Endothelial cells are a central player in inflammation and coagulation. Specific agonists responsible for endothelial activation have been characterized and include IL-1β, TNFα, C5a, and thrombin.9,23 Endothelial cell activation results in a procoagulant, vasoconstrictive, and proinflammatory response. Once activated, the anticoagulant properties of the endothelial cell are dramatically reduced, with loss of heparan sulfate proteoglycan, conformational changes in the endothelial cell (which result in increased exposure to tissue factor and von Willebrand’s factor in the cellular submatrix), increased expression of tissue factor and plasminogen activator inhibitor type 1, and loss of thrombomodulin. The vasoconstrictive effects occur through the production of endothelin-1 and thromboxane A2. Proinflammatory changes are seen with increased expression of P and E selectins and consequent recruitment and sequestration of inflammatory cells.4
A specific manifestation of the inflammatory response in cardiothoracic surgery is the post-pericardiotomy syndrome.24 This syndrome, occurring in 10% to 30% of patients, is a self-limited condition beginning in the second or third week after surgery. It is associated with fever and pleuritic, precordial, or substernal chest pain.25 Chest radiographs in patients with post-pericardiotomy syndrome commonly show pleural and pericardial effusions (Fig. 61-1). This syndrome has been associated with specific reactive antibodies and may be seen after any operation that violates the pericardium.25,26 It is treated with nonsteroidal anti-inflammatory agents, although corticosteroids may be necessary in severe cases.27,28
Figure 61–1 Post-pericardiotomy syndrome is commonly associated with pericardial and pleural effusions. A, Chest radiograph on a patient soon after aortic valve replacement shows expected postoperative findings. B, Chest radiograph 2 weeks later shows pericardial effusion compatible with the clinical symptoms of post-pericardiotomy syndrome.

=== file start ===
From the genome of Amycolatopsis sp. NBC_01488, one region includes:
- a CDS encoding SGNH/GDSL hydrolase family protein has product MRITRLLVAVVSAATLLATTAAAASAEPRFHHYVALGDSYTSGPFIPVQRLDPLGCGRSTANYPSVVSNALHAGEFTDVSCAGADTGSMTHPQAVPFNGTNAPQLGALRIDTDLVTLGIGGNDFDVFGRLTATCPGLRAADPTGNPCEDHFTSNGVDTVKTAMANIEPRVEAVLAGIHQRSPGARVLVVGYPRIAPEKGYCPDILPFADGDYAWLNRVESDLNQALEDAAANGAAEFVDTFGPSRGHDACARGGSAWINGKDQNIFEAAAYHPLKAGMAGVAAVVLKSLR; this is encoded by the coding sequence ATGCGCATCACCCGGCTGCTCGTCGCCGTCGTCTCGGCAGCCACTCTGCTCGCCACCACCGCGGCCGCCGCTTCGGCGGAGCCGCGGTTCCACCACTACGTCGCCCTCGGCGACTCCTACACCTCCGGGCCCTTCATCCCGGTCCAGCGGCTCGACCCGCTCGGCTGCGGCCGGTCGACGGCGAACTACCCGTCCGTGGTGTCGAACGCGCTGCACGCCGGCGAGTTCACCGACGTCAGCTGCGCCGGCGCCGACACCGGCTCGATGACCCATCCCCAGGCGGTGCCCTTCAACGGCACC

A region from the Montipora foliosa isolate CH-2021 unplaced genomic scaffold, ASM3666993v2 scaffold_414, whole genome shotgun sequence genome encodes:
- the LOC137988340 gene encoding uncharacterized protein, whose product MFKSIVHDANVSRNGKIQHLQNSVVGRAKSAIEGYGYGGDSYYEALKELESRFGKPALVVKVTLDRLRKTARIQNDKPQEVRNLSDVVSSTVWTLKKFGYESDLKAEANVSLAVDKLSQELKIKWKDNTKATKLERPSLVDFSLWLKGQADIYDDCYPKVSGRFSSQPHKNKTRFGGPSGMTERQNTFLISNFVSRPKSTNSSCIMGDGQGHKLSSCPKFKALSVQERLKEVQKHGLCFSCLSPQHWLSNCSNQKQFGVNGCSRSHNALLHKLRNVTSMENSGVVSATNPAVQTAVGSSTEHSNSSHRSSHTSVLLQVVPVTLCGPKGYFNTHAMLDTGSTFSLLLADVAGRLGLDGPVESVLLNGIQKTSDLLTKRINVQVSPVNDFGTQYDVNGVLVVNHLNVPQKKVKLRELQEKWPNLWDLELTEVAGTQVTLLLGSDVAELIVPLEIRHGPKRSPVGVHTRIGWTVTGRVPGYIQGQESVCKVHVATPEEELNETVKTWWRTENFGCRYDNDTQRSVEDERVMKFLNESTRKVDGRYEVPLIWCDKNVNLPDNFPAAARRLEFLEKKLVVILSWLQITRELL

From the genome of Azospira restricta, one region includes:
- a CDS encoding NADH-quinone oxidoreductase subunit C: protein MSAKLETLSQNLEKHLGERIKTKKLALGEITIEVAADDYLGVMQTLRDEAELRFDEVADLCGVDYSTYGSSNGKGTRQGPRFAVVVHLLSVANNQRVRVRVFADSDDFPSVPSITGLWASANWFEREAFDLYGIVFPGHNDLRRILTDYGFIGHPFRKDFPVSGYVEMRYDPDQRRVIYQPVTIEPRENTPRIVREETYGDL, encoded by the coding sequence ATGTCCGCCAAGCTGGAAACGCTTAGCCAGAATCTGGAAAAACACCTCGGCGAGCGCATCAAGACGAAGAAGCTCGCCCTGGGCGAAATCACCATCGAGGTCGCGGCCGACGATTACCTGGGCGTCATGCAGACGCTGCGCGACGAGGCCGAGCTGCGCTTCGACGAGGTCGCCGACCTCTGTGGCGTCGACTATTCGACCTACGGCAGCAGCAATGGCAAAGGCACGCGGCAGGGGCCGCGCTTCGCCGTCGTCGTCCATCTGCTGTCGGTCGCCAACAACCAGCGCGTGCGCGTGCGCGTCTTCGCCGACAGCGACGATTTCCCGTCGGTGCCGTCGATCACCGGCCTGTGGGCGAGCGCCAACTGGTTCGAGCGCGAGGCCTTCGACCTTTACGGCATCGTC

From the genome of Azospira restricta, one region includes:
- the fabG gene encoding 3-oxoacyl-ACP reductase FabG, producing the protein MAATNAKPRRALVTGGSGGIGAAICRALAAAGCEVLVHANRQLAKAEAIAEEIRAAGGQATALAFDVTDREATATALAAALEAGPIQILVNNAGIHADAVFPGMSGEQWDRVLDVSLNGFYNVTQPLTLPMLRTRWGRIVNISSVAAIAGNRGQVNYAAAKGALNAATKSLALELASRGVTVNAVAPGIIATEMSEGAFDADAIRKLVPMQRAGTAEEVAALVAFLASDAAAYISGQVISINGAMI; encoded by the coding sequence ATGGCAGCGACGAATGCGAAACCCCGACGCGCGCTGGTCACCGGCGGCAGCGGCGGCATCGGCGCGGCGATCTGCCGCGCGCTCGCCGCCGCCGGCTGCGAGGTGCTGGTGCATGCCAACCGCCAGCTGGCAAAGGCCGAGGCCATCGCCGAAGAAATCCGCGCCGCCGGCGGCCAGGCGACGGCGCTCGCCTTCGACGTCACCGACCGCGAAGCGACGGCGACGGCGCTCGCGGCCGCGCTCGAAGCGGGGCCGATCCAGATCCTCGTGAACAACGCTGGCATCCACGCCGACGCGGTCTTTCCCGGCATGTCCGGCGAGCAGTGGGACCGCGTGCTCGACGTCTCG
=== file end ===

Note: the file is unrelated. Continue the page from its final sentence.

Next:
On-pump coronary artery bypass surgery has been demonstrated to reduce symptoms and prolong life; however, this still comes at some cost. Neurocognitive dysfunction (50% to 75%), atrial fibrillation (30%), transfusion (30% to 90%), stroke (2%), and death (2% to 5%) continue to temper the success of conventional coronary artery bypass surgery.29 Because CPB is perhaps the most invasive aspect of conventional coronary revascularization, and because morbidity of coronary revascularization can been attributed to the bypass circuit, hypothermic cardiac arrest, aortic cannulation, and cross-clamping,30 surgeons are now using advanced stabilizing devices to perform coronary anastomoses on the beating heart without CPB. With this approach, through a standard sternotomy incision and with available stabilizing systems, complete revascularization of all three coronary distributions can be performed with the heart beating. The term off-pump coronary artery bypass (OPCAB) generally refers to multivessel coronary artery bypass performed off the CPB machine, through a standard sternotomy. This approach has achieved considerable support, with between 20% and 25% of coronary surgery in the United States being performed in this manner.31 Some individual surgeons or institutions are now performing the majority of coronary revascularization procedures without CPB. Although initially a number of cases were considered inappropriate for OPCAB techniques, more and more of these have been successfully performed in this manner. For example, cases of re-do coronary grafting and complete arterial grafting have been successfully performed as OPCABs. Many surgeons, however, still view intramyocardial coronary arteries and severe LV dysfunction as strong contraindications to OPCAB.